The MSK Research Informationists have special training in conducting systematic reviews and have created a workshop for MSK staff interested in pursuing this type of research. The workshop (Demystifying the Systematic Review Process) will take between 4 to 4.5 hours and can be given as one session or broken down into a series of sessions, depending on the availability of the group. To learn more about this workshop or to schedule a date that works for your team, please contact Donna Gibson.
Systematic Reviews (SRs) are a form of Evidence-Based Practice.
They are scientific investigations in themselves, with pre-planned methods and an assembly of original studies as their “subjects.” They synthesize the results of multiple primary investigations by using strategies that limit bias and random error... These strategies include a comprehensive search of all potentially relevant articles and the use of explicit, reproducible criteria in the selection of articles for review. Primary research designs and study characteristics are appraised, data are synthesized, and results are interpreted.
From: Systematic reviews: synthesis of best evidence for clinical decisions. Cook DJ, ulrow CD, Haynes RB. Ann Intern Med. 1997 Mar 1;126(5):376-80.
Cochrane explains: What are Systematic Reviews? (3:23 min; January 27,2016)
Preliminary assessment of potential size and scope of available research literature. Scoping reviews are often a first step in conducting a SR because it allows the investigator the opportunity to review the literature landscape and determine whether or not a SR is feasible (too much or too little publications). This type of review takes the same systematic and rigorous methodologies used in conducting an SR.
Scoping review papers:
In the Documents for Researchers, you will find our Systematic Review Search Request form. Please complete to the degree that you can and return via email to Donna Gibson. Your request will be reviewed and a researcher informationist will be assigned to you and your team to discuss next steps.
The National Academies' standards for systematic reviews (3.1.1) states: work with a librarian or other information specialist trained in performing systematic reviews to plan the search strategy. The MSK research informationist's team has collaborated with researchers on a number of systematic reviews. Before supporting our Systematic Review Service, every research informationist attends formal training to hone their search expertise and be able to provide guidance on the systematic review process. They have earned CE credit for these classes.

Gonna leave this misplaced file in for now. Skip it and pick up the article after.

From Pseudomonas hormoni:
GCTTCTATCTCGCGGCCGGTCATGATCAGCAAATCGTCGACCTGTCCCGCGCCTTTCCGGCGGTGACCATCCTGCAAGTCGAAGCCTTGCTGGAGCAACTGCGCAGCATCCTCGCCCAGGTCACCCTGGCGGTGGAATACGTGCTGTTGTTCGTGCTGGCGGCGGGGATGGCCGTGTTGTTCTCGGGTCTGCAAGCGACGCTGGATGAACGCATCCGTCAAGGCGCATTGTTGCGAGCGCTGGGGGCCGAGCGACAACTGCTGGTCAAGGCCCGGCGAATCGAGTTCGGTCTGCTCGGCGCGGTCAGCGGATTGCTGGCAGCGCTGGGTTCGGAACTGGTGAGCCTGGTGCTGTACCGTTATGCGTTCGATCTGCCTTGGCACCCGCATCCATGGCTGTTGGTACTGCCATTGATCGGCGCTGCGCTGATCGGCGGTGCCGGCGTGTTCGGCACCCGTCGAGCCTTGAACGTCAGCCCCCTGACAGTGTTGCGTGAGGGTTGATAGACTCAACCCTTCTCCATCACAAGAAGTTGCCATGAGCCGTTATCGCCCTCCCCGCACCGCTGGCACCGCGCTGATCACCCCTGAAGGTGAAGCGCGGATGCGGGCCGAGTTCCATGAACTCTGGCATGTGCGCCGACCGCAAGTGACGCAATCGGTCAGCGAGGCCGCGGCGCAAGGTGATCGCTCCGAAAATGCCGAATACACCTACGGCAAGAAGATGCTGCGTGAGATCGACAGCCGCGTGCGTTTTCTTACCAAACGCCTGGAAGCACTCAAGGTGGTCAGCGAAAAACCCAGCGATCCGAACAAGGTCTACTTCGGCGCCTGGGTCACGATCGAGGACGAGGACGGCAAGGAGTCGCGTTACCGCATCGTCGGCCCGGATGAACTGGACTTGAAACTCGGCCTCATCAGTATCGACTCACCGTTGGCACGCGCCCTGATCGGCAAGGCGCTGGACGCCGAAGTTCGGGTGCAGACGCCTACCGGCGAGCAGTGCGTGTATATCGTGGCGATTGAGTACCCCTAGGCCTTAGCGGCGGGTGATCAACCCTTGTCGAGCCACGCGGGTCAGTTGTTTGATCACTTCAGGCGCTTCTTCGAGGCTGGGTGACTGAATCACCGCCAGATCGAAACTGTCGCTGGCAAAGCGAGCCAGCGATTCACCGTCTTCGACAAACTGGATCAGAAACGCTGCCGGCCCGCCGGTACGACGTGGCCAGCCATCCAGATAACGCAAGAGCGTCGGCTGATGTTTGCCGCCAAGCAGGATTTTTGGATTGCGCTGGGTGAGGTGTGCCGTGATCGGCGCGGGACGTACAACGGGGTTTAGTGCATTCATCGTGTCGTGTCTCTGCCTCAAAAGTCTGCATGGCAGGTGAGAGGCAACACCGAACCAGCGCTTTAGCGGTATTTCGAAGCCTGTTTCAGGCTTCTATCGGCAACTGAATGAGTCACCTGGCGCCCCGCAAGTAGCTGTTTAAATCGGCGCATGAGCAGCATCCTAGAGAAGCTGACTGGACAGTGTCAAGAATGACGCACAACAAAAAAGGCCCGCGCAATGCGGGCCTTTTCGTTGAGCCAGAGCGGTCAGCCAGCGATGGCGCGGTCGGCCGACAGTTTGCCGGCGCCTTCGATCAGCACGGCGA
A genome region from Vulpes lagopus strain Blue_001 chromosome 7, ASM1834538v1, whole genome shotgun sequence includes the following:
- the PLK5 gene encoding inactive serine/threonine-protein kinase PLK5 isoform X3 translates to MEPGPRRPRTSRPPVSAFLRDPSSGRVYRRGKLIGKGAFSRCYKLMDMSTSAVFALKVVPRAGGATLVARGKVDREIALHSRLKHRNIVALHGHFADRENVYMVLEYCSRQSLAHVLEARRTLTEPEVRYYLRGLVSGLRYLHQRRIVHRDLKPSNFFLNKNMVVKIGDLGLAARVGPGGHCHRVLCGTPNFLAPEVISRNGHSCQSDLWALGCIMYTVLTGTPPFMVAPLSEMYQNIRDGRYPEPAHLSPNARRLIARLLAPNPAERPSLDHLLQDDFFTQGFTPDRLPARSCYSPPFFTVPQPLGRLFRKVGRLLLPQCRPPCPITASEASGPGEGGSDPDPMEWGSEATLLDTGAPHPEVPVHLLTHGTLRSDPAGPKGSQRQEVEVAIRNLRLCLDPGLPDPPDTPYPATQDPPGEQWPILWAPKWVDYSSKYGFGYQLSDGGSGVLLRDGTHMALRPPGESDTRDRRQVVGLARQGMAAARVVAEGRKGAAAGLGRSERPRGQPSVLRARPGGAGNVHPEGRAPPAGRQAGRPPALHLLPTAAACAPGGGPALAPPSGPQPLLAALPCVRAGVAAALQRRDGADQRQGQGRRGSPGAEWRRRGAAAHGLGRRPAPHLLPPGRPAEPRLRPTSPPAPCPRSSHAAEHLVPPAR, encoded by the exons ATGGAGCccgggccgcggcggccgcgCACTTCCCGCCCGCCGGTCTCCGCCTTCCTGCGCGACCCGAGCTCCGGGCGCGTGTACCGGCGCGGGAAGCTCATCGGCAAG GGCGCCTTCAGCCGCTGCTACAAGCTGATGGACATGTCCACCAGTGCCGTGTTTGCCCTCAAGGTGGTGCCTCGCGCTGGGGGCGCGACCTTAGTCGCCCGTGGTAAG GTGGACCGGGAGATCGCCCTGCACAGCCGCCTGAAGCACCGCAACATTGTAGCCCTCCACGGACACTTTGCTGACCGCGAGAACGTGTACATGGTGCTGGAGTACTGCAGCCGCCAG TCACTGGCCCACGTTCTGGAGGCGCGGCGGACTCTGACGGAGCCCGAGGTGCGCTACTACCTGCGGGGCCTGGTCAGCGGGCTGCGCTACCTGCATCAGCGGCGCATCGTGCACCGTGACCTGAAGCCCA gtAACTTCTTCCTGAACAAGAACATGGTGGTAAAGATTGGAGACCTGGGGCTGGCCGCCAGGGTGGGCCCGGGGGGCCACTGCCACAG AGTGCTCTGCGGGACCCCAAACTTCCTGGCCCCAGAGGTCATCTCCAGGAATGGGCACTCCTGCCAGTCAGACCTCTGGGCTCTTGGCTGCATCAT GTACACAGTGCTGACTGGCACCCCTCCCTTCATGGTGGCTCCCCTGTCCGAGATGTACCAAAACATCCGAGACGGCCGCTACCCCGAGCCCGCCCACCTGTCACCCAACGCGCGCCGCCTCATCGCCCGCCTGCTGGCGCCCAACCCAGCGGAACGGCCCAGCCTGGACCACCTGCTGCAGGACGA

A paper published online (February 5, 2015) in the Journal of Clinical Epidemiology entitled, "Librarian co-authors correlated with higher quality reported search strategies in general internal medicine systematic reviews" shows that engaging a librarian or information professional on the systematic review team is a potential way to help improve documentation of the search strategy.
A paper published online (Nov 2014) in the Journal of the American Informatics Association entitled, "Effects of librarian-provided services in healthcare settings: a systematic review" concluded that librarian-provided services directed to participants in training programs improved skills in literature searching and facilitated the integration of research evidence into clinical decision-making; that these services save time for health care professionals and supported informed decisions. In addition, two studies illustrated patient length of stay was reduced when clinicians requested literature searches related to a patient's case.
The research informationist as co-investigator is committed to collaborating and supporting the following Systematic Review tasks: